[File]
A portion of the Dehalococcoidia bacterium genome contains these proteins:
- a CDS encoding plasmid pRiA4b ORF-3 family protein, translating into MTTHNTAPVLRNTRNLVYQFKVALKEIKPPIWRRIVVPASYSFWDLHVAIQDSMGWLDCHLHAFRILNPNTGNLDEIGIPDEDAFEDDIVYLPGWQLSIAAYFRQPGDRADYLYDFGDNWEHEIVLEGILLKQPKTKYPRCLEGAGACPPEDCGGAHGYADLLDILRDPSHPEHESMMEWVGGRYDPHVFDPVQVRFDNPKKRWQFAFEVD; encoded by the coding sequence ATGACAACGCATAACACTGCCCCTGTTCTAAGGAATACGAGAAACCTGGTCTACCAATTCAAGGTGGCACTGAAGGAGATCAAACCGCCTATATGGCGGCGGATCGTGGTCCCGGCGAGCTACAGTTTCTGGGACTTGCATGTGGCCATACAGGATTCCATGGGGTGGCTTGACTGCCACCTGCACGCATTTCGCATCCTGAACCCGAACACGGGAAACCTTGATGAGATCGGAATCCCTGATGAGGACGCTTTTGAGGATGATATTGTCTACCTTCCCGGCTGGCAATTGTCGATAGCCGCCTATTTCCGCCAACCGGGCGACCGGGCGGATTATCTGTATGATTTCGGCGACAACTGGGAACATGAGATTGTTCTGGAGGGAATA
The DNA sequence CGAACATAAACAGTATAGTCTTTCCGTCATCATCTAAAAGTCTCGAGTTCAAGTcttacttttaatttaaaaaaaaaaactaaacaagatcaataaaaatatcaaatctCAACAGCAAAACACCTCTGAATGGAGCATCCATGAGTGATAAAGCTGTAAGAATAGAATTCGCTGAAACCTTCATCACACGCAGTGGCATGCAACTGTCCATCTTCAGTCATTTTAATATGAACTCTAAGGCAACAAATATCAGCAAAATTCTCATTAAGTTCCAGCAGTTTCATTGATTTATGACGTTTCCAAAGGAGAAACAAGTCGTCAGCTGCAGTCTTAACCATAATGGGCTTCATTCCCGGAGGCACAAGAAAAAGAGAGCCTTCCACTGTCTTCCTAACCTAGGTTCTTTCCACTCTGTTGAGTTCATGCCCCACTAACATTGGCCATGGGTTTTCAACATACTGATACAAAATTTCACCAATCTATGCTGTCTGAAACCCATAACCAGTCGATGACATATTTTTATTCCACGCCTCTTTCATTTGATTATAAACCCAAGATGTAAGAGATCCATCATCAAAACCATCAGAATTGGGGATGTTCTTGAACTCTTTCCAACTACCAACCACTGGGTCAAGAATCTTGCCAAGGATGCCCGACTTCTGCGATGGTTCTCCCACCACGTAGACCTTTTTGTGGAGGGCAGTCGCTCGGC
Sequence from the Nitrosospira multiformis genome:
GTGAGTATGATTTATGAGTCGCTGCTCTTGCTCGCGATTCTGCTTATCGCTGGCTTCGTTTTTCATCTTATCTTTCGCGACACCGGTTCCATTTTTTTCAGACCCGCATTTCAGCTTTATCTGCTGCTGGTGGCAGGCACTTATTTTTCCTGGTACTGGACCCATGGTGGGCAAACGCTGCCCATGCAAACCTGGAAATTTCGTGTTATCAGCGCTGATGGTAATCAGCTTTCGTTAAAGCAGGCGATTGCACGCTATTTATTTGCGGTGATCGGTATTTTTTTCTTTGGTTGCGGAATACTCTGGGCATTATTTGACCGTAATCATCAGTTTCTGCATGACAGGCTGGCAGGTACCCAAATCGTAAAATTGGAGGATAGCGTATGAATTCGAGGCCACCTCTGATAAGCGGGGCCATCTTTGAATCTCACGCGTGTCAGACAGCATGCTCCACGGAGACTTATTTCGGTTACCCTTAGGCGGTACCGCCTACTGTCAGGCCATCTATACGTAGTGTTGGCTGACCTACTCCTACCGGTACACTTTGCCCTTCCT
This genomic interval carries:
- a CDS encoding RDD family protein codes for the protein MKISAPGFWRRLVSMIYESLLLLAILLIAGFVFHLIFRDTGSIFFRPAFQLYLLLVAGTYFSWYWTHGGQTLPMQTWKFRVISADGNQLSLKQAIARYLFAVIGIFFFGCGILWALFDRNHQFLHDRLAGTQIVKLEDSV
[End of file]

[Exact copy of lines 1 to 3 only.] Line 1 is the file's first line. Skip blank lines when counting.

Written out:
A portion of the Dehalococcoidia bacterium genome contains these proteins:
- a CDS encoding plasmid pRiA4b ORF-3 family protein, translating into MTTHNTAPVLRNTRNLVYQFKVALKEIKPPIWRRIVVPASYSFWDLHVAIQDSMGWLDCHLHAFRILNPNTGNLDEIGIPDEDAFEDDIVYLPGWQLSIAAYFRQPGDRADYLYDFGDNWEHEIVLEGILLKQPKTKYPRCLEGAGACPPEDCGGAHGYADLLDILRDPSHPEHESMMEWVGGRYDPHVFDPVQVRFDNPKKRWQFAFEVD; encoded by the coding sequence ATGACAACGCATAACACTGCCCCTGTTCTAAGGAATACGAGAAACCTGGTCTACCAATTCAAGGTGGCACTGAAGGAGATCAAACCGCCTATATGGCGGCGGATCGTGGTCCCGGCGAGCTACAGTTTCTGGGACTTGCATGTGGCCATACAGGATTCCATGGGGTGGCTTGACTGCCACCTGCACGCATTTCGCATCCTGAACCCGAACACGGGAAACCTTGATGAGATCGGAATCCCTGATGAGGACGCTTTTGAGGATGATATTGTCTACCTTCCCGGCTGGCAATTGTCGATAGCCGCCTATTTCCGCCAACCGGGCGACCGGGCGGATTATCTGTATGATTTCGGCGACAACTGGGAACATGAGATTGTTCTGGAGGGAATA
The DNA sequence CGAACATAAACAGTATAGTCTTTCCGTCATCATCTAAAAGTCTCGAGTTCAAGTcttacttttaatttaaaaaaaaaaactaaacaagatcaataaaaatatcaaatctCAACAGCAAAACACCTCTGAATGGAGCATCCATGAGTGATAAAGCTGTAAGAATAGAATTCGCTGAAACCTTCATCACACGCAGTGGCATGCAACTGTCCATCTTCAGTCATTTTAATATGAACTCTAAGGCAACAAATATCAGCAAAATTCTCATTAAGTTCCAGCAGTTTCATTGATTTATGACGTTTCCAAAGGAGAAACAAGTCGTCAGCTGCAGTCTTAACCATAATGGGCTTCATTCCCGGAGGCACAAGAAAAAGAGAGCCTTCCACTGTCTTCCTAACCTAGGTTCTTTCCACTCTGTTGAGTTCATGCCCCACTAACATTGGCCATGGGTTTTCAACATACTGATACAAAATTTCACCAATCTATGCTGTCTGAAACCCATAACCAGTCGATGACATATTTTTATTCCACGCCTCTTTCATTTGATTATAAACCCAAGATGTAAGAGATCCATCATCAAAACCATCAGAATTGGGGATGTTCTTGAACTCTTTCCAACTACCAACCACTGGGTCAAGAATCTTGCCAAGGATGCCCGACTTCTGCGATGGTTCTCCCACCACGTAGACCTTTTTGTGGAGGGCAGTCGCTCGGC